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Ohio Expert: Technology Harming Kids' Communication Skills

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Experts say talking face-to-face is critical in developing communication and relationships. (Pixabay)
Experts say talking face-to-face is critical in developing communication and relationships. (Pixabay)
May 23, 2016

COLUMBUS, Ohio – Smart phones and tablets make communicating easy in some ways, and yet experts warn there may be consequences for youngsters.

A new poll from the American Speech-Language Hearing Association found the biggest concern of speech pathologists is that excessive technology use is replacing conversation and human interaction.

Ann Kummer, senior director of speech-language pathology, at Cincinnati Children's Hospital Medical Center, explains that when children are on devices, they're not only missing out on verbal interaction, but also physical language.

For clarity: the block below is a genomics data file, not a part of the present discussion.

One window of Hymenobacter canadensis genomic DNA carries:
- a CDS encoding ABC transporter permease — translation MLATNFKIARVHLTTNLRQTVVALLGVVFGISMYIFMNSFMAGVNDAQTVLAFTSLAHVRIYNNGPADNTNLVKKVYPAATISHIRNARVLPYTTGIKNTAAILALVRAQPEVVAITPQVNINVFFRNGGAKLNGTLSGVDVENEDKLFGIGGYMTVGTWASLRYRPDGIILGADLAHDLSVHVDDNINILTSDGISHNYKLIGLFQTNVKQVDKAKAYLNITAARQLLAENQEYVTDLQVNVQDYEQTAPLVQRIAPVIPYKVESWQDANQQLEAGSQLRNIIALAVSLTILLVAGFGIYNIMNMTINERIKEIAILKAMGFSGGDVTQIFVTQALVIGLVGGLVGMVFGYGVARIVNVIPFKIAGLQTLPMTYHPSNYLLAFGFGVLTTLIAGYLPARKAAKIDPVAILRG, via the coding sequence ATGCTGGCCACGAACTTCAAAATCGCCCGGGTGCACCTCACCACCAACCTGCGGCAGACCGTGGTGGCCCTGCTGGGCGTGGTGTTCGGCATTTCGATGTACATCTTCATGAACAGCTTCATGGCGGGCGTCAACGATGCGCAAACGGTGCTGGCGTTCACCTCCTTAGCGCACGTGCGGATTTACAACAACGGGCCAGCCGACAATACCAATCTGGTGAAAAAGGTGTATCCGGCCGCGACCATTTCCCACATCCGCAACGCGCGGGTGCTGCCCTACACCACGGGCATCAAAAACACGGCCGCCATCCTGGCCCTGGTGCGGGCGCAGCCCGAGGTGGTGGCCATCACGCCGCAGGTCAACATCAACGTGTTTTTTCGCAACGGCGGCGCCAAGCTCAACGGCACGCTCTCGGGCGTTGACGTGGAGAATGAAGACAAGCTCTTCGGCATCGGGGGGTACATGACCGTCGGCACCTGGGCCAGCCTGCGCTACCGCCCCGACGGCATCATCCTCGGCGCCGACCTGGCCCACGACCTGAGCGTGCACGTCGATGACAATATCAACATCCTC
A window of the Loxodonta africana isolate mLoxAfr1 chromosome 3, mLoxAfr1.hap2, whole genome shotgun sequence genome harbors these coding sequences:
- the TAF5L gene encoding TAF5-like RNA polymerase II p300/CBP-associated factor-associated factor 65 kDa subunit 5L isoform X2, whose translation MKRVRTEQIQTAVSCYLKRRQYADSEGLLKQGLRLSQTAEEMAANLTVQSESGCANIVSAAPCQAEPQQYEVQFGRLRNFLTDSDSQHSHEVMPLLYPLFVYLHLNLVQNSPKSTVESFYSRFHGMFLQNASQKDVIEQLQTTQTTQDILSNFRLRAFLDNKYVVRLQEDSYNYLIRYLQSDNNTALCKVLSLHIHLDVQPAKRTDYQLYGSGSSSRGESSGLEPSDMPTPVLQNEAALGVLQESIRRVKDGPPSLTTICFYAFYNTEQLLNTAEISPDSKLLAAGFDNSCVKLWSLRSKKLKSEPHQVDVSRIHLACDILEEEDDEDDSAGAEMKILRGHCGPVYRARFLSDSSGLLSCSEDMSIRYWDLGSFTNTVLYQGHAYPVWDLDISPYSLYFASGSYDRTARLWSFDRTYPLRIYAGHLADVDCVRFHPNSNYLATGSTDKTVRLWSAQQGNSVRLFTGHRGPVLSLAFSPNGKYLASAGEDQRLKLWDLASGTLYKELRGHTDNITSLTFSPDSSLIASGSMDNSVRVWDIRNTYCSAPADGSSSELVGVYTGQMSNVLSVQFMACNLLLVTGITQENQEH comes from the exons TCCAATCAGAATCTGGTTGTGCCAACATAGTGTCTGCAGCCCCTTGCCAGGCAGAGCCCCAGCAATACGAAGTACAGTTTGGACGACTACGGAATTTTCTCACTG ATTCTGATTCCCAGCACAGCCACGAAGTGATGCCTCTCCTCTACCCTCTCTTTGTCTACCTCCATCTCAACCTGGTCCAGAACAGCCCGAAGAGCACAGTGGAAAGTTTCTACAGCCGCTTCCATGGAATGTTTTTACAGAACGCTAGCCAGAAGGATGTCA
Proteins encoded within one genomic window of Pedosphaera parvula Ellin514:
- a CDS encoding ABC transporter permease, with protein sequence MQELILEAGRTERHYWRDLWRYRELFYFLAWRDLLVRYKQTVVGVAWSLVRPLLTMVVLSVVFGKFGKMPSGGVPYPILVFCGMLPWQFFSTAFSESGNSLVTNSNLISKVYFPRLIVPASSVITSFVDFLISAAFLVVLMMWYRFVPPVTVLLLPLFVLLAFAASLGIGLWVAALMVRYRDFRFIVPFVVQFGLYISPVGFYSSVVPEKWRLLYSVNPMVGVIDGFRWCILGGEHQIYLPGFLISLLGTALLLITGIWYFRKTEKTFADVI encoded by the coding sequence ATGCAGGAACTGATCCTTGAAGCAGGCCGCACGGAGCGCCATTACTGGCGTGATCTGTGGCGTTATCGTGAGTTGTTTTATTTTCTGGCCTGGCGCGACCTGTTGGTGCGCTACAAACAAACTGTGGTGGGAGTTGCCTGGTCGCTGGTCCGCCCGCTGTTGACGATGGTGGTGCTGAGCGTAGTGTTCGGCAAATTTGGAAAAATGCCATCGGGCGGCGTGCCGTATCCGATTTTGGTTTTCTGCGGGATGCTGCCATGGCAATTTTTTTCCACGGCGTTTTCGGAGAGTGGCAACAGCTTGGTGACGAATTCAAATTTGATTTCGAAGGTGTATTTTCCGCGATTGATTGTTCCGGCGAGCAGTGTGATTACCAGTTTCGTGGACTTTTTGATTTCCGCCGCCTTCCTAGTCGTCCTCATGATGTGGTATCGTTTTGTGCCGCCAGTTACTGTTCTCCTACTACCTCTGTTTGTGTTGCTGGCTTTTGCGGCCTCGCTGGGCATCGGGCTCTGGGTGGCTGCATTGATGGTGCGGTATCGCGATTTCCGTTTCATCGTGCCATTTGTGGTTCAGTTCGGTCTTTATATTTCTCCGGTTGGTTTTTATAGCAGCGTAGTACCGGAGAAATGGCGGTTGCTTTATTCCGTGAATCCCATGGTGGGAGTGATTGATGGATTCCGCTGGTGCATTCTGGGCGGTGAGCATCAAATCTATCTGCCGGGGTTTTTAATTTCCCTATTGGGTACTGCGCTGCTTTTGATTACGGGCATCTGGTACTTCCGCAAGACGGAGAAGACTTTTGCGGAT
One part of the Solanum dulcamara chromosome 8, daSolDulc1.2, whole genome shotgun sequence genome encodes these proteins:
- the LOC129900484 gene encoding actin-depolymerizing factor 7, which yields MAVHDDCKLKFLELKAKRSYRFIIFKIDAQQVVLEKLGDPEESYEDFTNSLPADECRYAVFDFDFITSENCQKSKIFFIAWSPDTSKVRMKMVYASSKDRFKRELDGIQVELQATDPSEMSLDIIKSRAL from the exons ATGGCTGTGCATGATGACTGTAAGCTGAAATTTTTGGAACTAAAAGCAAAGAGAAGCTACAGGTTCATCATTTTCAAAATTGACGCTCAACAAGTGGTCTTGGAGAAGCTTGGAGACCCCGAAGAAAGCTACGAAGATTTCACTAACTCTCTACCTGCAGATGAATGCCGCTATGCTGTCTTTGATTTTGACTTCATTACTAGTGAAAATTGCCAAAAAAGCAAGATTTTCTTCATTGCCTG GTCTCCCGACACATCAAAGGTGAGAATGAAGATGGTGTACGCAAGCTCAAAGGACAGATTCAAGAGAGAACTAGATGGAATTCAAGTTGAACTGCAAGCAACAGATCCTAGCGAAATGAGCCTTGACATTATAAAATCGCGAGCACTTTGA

"What's most important in communication development and also in the development of relationships, is direct communication, which means that you look at each other, you have eye contact, you laugh together, and that is not well done through devices," she explains.

A majority of speech-language pathologists in the poll said the overuse of technology could cause irreversible damage to the communication skills of future generations.

During Better Hearing and Speech Month in May, speech-language pathologists are encouraging parents to model safe technology use and set reasonable parameters for their children.

Kummer notes that technology isn't bad, but the key is moderation. She says nothing can replace what a child can learn through communicating person-to-person.

"A lot of times, parents are driving and kids are sitting using their devices and there's no talking going on,” she points out. “I always found in raising my kids that sometimes, the best conversations were when we were together in the car."

Kummer adds there's been a significant rise in hearing loss in young people in recent years, which coincides with an increase in MP3 players and iPods. She suggests encouraging children to keep the volume at half-level, because most hearing loss is irreversible.


Mary Kuhlman, Public News Service - OH